Dormer, Robert (1649-1726) (DNB00)
DORMER, Sir ROBERT (1649–1726), judge, second son of John Dormer of Lee Grange and Purston, Buckinghamshire, by Katherine, daughter of Thomas Woodward of Ripple, Worcestershire, was born in 1649, and baptised at Quainton 30 May. His father was a barrister, and he was entered at Lincoln's Inn in May 1669, and called to the bar January 1675. He appears as junior counsel for the crown in 1680 on the trials of Sir Thomas Gascoigne for treason and of Cellier for libel, and soon after became chancellor of Durham. In 1698 he was elected with Herbert for Aylesbury. Maine petitioned, and in January 1699 the election committee divided in favour of Herbert and Dormer by 175 to 80. However, on 7 Feb. the house voted Herbert alone elected, and directed a new writ to issue, and at the new election at the end of February Dormer carried the seat against Sir Thomas Lee. (It was a kinsman John Dormer, not Sir Robert, who was elected for Banbury upon a double return in 1700, and whose election was rejected by the House of Commons.) Sir Robert was elected on 10 Dec. 1701 for the county of Buckingham, and on 28 Nov. 1702 for Northallerton, in place of Sir William Hustler. In the debates on the election proceedings which led to the leading case of Ashby v. White, Dormer opposed the privileges of the house. He was again elected for Buckinghamshire, and had that seat when, on the death of Sir Edward Nevil, he was raised to the bench of the common pleas, 8 Jan. 1706. He took his seat 12 Feb. He died 18 Sept. 1726, and was buried at Quainton, where there is a handsome tomb and full-sized statue of him. His wife and son are buried with him. In the spring of that year, on the death of his nephew, Sir William Dormer, second baronet, without issue, he inherited Lee Grange and Purston, and from his grandfather, Fleetwood Dormer, Arle Court, near Cheltenham. He married Mary, daughter of Sir Richard Blake, who survived him, dying in 1728, and had one son, Fleetwood, who died 21 June 1726, aged 30, to his father's inconsolable grief, and four daughters, of whom one married Lord Fortescue of Credan, and another John Parkhurst of Catesby, Northamptonshire.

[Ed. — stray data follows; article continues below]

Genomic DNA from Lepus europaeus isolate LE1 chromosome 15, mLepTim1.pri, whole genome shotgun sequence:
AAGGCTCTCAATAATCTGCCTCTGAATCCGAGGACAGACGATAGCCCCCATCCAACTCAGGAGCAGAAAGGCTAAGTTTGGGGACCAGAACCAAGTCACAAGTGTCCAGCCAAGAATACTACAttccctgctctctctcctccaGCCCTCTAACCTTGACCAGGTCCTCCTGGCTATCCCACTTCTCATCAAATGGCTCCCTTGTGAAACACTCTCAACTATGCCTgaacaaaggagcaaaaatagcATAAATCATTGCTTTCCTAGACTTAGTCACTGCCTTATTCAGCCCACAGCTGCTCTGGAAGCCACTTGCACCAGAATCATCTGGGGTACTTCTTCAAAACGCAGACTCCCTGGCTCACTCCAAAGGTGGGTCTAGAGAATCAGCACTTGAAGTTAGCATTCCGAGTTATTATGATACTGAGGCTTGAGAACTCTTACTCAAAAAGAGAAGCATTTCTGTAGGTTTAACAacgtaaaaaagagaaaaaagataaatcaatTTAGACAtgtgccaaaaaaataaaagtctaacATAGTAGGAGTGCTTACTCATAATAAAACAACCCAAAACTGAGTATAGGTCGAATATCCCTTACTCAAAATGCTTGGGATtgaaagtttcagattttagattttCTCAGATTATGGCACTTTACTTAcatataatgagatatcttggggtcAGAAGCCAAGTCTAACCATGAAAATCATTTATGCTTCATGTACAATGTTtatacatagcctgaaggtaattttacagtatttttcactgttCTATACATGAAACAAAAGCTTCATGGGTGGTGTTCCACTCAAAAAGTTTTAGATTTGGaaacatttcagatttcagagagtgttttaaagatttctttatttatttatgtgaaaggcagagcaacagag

[Foss's Lives of the Judges; Luttrell's Diary; State Trials, vii. 967, 1188; Raymond's Reports, 1260, 1420; Atkyns's Gloucestershire, 174; Lipscomb's Buckinghamshire.]